For some people, the thought of challenging systematic LGBTQ oppression is overwhelming and the task seems impregnable. There are so many issues that need addressing, reforms that need to take place and people to be helped, it can seem like jumping down a philosophical and activist rabbit hole. It begs the question of how much one person can really accomplish, and what difference can really be made. Can one person really do that much?
Liz Coleman, president of Bennington College in the 1990s, stated:
“You have a mind. And you have other people. Start with those, and change the world.”
The first step in getting involved is knowing that you really can make a difference. We all have a mind, we all have other people, and we all have the ability to start conversations about issues we’re passionate about. Activism can include the obvious signing petitions, calling legislators, and volunteering for a cause. What it can also include, however, is constructive conversations over coffee, educating family members and friends and being your authentic self.
In a discussion we had about activism, Thomas Alberts of The New Civil Rights Movement [hyperlink: http://www.thenewcivilrightsmovement.com/ ] posited:
“One of the primary ways we’ve advanced as a people is by helping others outside of the community get to know us on a personal level by helping them with their causes. History shows that hearts and minds are changed about gay rights when people have close friends, family members, and colleagues who have come out to them. I personally have known people who opposed gay marriage when I first met them, but changed their minds about the issue when they got to know me and other gays and lesbians… One of the best things we can do as LGBTQ persons is to reach out to non – LGBTQ movements and organizations, which will then build bridges and make them more likely to support us in return.”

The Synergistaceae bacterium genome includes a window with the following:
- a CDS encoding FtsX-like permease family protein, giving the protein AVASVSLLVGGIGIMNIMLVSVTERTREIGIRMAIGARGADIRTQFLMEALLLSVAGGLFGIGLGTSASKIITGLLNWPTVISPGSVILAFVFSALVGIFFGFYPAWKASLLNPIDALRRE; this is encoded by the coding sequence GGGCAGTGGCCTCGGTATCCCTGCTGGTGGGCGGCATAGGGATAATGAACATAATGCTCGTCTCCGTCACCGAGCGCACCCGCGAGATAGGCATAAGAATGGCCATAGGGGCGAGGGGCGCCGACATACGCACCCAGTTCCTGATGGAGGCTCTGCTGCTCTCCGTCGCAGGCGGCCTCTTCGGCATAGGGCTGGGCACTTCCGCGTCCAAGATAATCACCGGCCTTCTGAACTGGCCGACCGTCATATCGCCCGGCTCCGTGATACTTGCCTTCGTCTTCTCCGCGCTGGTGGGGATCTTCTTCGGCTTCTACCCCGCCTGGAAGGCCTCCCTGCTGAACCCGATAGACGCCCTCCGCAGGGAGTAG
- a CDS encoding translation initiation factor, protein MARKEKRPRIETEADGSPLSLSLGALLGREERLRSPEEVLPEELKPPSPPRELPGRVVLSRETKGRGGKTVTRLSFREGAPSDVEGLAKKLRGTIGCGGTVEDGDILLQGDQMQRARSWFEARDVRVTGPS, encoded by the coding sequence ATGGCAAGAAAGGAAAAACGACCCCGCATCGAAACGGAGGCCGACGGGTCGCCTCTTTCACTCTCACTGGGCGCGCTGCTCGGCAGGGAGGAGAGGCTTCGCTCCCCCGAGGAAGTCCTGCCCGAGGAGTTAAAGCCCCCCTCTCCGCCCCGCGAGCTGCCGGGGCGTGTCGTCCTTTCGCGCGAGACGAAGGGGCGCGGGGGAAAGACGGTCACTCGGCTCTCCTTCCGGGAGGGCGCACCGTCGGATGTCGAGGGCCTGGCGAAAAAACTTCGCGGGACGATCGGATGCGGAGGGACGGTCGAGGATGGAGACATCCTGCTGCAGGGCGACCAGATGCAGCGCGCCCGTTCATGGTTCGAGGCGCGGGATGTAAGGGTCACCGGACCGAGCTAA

The part of Alberts’ thought that most resonates with me is people changing their minds about marriage equality once they get to know him. Coming out, being genuine, and discussing why certain rights are important to you can change minds. Activism can be as simple as talking with conservative family members about why you deserve the same rights as them.
In another discussion I had with my friend Greg Stevens, from The Daily Dot and Kernel Magazine, he said:
“Social media provides so many opportunities to connect with all kinds of people literally all across the country and the world; you can make a difference even just on a one on one basis that people never could before.”
How true. His thought supports the narrative of activism being much more organic than having to be picketing or calling elected officials: activism can be having continued conversations with your connections, in real life or online, about LGBTQ rights and why they matter to you as a person. If we reframe activism as something that everyone can access, we can help to normalize LGBTQ acceptance and equality.